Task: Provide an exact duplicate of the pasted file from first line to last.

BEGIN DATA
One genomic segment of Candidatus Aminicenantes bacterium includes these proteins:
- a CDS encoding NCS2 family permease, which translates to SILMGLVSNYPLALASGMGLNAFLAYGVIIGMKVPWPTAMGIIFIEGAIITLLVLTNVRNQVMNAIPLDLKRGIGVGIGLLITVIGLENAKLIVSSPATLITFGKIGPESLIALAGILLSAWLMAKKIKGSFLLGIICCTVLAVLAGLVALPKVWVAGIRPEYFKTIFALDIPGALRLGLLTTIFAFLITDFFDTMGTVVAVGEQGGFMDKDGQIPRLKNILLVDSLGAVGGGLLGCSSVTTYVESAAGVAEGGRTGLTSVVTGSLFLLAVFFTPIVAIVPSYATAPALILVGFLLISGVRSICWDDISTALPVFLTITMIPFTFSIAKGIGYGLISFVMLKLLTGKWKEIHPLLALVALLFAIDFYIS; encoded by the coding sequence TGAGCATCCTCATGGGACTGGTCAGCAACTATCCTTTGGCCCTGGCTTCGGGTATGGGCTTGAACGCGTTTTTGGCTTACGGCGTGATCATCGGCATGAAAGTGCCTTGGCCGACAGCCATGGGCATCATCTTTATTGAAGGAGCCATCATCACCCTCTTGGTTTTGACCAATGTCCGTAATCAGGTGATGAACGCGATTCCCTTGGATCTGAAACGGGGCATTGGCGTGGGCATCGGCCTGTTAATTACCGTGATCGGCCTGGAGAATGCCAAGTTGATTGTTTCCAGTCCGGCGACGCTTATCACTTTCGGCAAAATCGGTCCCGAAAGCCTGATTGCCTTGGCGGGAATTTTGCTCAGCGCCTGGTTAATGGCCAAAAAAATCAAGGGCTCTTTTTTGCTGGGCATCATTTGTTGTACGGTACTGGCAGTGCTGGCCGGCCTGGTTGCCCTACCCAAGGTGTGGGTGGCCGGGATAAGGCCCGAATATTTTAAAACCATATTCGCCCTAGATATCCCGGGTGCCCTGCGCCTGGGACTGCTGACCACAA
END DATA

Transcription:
One genomic segment of Candidatus Aminicenantes bacterium includes these proteins:
- a CDS encoding NCS2 family permease, which translates to SILMGLVSNYPLALASGMGLNAFLAYGVIIGMKVPWPTAMGIIFIEGAIITLLVLTNVRNQVMNAIPLDLKRGIGVGIGLLITVIGLENAKLIVSSPATLITFGKIGPESLIALAGILLSAWLMAKKIKGSFLLGIICCTVLAVLAGLVALPKVWVAGIRPEYFKTIFALDIPGALRLGLLTTIFAFLITDFFDTMGTVVAVGEQGGFMDKDGQIPRLKNILLVDSLGAVGGGLLGCSSVTTYVESAAGVAEGGRTGLTSVVTGSLFLLAVFFTPIVAIVPSYATAPALILVGFLLISGVRSICWDDISTALPVFLTITMIPFTFSIAKGIGYGLISFVMLKLLTGKWKEIHPLLALVALLFAIDFYIS; encoded by the coding sequence TGAGCATCCTCATGGGACTGGTCAGCAACTATCCTTTGGCCCTGGCTTCGGGTATGGGCTTGAACGCGTTTTTGGCTTACGGCGTGATCATCGGCATGAAAGTGCCTTGGCCGACAGCCATGGGCATCATCTTTATTGAAGGAGCCATCATCACCCTCTTGGTTTTGACCAATGTCCGTAATCAGGTGATGAACGCGATTCCCTTGGATCTGAAACGGGGCATTGGCGTGGGCATCGGCCTGTTAATTACCGTGATCGGCCTGGAGAATGCCAAGTTGATTGTTTCCAGTCCGGCGACGCTTATCACTTTCGGCAAAATCGGTCCCGAAAGCCTGATTGCCTTGGCGGGAATTTTGCTCAGCGCCTGGTTAATGGCCAAAAAAATCAAGGGCTCTTTTTTGCTGGGCATCATTTGTTGTACGGTACTGGCAGTGCTGGCCGGCCTGGTTGCCCTACCCAAGGTGTGGGTGGCCGGGATAAGGCCCGAATATTTTAAAACCATATTCGCCCTAGATATCCCGGGTGCCCTGCGCCTGGGACTGCTGACCACAA